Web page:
The regiment remained at Kamptee for nearly two years, furnishing a detachment to the fort at Nagpoor. A very sad event occurred in the regiment during its stay at Kamptee: on Aug. 28th, 1871, Captain Donald Macdonald when at great gun drill at the artillery barracks, dropped down on parade, died instantaneously, and was buried the same evening. Captain Macdonald was by birth and habit a Highlander, and was most warmly attached to his regiment, in which he had served for seventeen years. Great regret was felt by all ranks in the regiment on account of his premature and unexpected death. He was only 34 years of age, and a monument was erected by his brother officers over his grave at Kamptee.

On the 2nd of August 1871 Colonel Best was appointed to the command of the Nagpoor field force, with the rank of brigadier-general.

In the same month the 79th received orders to be in readiness to proceed to England, and the non-commissioned officers and men were permitted to volunteer into regiments remaining in India. About 177 of all ranks availed themselves of this offer, a considerable number of whom were married men. The regiment left Kamptee in two detachments on Sept. 22nd and 23rd, and proceeded by Nagpoor and Deolahlee to Bombay, where it embarked on board H.M.’s India troop-ship "Jumna" on the 29th and 30th. The "Jumna" sailed for England on the 1st of October, and after a prosperous voyage by way of the Suez Canal arrived at Spithead on the evening of the 6th of November. Next day the regiment was transferred to three ships, and conveyed to West Cowes, Isle of ‘vVight, where it disembarked the same evening, and marched to the Albany Barracks, Parkhurst.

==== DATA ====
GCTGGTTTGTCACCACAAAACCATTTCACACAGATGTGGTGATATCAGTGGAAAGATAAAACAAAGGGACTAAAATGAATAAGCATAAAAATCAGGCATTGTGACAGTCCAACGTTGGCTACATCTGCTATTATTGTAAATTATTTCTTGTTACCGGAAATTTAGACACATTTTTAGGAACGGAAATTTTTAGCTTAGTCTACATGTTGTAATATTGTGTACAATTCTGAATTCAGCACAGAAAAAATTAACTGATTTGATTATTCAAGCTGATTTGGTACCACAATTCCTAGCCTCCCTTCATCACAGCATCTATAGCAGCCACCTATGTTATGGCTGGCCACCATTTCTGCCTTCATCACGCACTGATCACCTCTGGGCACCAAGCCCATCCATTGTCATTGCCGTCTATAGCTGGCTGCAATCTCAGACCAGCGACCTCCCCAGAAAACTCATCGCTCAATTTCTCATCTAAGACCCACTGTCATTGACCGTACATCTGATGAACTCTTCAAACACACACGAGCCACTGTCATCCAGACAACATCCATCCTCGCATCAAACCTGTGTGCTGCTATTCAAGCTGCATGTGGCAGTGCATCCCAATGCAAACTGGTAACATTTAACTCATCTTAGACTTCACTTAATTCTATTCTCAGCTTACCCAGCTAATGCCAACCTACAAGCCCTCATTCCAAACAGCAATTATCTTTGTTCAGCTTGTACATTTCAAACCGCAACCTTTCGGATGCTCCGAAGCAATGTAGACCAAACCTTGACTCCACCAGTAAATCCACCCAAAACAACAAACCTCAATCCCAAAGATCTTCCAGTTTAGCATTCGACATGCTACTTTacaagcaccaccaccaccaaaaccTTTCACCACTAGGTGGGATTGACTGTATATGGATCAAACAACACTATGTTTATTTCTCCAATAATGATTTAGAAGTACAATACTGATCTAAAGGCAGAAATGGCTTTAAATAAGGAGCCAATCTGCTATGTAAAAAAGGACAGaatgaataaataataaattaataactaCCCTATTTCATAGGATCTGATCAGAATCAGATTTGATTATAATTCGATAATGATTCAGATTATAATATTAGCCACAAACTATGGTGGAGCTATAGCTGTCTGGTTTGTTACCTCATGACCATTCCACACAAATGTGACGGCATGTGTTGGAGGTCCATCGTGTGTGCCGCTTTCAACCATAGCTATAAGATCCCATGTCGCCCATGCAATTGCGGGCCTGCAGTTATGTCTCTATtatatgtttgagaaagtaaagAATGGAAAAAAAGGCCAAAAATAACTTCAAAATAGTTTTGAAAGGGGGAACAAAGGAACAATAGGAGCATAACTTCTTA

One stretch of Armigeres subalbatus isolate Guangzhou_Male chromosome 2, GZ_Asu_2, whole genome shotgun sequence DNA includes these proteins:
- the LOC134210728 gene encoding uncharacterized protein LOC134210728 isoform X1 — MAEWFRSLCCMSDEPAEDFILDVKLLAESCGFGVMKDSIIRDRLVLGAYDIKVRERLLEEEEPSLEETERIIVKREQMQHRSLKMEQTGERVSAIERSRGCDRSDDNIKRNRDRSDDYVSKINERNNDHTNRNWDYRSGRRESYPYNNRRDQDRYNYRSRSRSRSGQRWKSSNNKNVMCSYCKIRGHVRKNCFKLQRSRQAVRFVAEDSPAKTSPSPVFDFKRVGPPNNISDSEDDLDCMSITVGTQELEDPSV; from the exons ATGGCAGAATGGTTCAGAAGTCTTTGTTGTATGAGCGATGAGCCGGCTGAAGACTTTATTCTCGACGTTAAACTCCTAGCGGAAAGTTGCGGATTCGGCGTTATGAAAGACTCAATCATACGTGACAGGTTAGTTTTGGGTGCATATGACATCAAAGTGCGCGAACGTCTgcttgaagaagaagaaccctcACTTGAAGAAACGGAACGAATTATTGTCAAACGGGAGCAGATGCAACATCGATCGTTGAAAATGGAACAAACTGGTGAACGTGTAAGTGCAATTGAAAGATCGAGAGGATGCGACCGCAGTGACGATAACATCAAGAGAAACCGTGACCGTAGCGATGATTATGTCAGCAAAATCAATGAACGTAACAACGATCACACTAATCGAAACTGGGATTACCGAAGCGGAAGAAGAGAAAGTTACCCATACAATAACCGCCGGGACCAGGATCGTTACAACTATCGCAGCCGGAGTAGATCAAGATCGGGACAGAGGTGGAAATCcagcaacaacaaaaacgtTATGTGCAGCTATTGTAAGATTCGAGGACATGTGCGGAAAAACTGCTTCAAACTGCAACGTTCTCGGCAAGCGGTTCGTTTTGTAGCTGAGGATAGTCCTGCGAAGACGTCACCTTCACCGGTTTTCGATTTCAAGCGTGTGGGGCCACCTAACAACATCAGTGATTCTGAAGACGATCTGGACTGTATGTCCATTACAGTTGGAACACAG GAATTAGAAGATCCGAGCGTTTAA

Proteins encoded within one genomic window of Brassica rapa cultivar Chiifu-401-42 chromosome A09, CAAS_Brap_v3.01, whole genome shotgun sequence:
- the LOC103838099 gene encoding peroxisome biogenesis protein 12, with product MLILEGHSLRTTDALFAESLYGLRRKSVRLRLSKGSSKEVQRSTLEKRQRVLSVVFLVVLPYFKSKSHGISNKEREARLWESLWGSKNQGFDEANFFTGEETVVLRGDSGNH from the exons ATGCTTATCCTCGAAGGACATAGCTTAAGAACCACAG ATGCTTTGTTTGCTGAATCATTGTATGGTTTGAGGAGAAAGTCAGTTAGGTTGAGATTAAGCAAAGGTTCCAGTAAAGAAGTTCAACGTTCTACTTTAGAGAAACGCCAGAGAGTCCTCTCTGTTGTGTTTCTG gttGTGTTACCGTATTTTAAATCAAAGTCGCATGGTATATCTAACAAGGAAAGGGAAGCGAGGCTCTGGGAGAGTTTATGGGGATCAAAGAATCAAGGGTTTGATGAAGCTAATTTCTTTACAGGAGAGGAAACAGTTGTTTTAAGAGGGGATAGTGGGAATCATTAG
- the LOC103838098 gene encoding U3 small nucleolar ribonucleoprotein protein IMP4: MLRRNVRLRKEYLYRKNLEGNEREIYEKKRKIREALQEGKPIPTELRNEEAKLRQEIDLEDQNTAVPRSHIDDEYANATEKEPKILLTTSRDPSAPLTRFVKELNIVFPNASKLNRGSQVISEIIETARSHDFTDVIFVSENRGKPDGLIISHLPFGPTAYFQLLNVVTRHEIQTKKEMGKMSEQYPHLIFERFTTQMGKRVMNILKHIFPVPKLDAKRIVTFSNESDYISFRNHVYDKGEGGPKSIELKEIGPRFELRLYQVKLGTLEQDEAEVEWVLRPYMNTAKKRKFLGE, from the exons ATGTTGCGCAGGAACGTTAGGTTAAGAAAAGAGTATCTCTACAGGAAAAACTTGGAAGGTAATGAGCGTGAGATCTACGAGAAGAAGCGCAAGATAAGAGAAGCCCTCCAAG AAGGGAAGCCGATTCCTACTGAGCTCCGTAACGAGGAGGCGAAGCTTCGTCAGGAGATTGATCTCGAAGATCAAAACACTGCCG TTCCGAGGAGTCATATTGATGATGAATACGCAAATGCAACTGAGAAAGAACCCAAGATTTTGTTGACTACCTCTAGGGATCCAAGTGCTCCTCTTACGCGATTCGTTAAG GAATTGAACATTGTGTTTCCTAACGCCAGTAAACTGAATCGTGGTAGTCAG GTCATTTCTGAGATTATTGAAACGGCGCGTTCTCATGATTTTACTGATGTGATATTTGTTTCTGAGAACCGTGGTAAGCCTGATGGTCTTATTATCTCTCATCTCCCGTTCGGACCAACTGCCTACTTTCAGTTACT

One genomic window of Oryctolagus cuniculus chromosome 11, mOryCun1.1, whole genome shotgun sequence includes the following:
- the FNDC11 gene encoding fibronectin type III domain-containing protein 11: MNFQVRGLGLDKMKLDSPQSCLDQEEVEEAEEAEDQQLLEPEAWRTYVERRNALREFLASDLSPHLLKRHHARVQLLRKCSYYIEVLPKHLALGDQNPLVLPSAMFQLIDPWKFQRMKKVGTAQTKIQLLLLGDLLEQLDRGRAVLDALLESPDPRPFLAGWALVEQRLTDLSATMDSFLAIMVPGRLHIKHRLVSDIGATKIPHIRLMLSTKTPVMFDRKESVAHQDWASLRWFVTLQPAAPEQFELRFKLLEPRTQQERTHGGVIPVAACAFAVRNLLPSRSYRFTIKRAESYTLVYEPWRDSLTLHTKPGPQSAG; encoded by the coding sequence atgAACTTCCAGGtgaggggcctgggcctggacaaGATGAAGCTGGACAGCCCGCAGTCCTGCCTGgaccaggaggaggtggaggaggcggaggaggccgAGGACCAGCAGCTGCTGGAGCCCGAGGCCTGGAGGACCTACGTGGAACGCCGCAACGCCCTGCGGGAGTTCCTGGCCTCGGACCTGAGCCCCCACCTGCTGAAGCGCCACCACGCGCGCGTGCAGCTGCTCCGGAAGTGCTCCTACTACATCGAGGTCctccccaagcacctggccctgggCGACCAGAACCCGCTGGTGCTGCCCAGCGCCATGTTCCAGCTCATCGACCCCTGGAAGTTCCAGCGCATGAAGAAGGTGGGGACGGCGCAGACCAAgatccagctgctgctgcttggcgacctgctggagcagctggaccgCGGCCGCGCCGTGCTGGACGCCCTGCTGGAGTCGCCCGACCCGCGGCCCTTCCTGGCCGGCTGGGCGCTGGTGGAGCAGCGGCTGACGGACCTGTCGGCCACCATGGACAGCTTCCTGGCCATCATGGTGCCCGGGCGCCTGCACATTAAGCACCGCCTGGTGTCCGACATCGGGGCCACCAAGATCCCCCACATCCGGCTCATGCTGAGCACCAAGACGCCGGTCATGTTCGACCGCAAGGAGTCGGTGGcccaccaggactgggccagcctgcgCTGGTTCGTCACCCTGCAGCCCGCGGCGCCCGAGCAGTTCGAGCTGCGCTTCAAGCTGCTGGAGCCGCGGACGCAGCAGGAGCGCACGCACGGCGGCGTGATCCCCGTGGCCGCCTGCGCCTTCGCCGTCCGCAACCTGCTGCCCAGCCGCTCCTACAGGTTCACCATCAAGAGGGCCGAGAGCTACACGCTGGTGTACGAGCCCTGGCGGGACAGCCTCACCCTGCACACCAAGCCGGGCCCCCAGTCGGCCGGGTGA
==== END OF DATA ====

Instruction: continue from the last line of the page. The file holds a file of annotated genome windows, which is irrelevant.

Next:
During the fourteen years that the 79th was stationed in India it was inspected by many distinguished general officers, including Sir Colin Campbell (Lord Clyde), Sir William Mansfield (Lord Sandhurst), Sir Hugh Rose (Lord Strathnairn), Sir Hope Grant, &c., all of whom expressed themselves highly satisfied with the appearance, conduct, and discipline of the regiment.

During its sojourn in the Isle of Wight the 79th was highly honoured on more than one occasion by the very particular notice of Her Majesty Queen Victoria. In Feb. 1872, Her Majesty being at Osborne, was pleased to express her desire to see the 79th Highlanders in marching order. The regiment accordingly paraded at 10 o’clock on the morning of the 16th, and proceeded towards Osborne. When the 79th was within a short distance of the approach to the house, Her Majesty, with several members of the Royal Family, appeared at an angle of the road, and watched the marching past of the regiment with great interest. The regiment, after making a detour towards East Cowes, was returning to Parkhurst by way of Newport, when Her Majesty reappeared, paying particular attention to the dress and appearance of the men as they marched past her for the second time.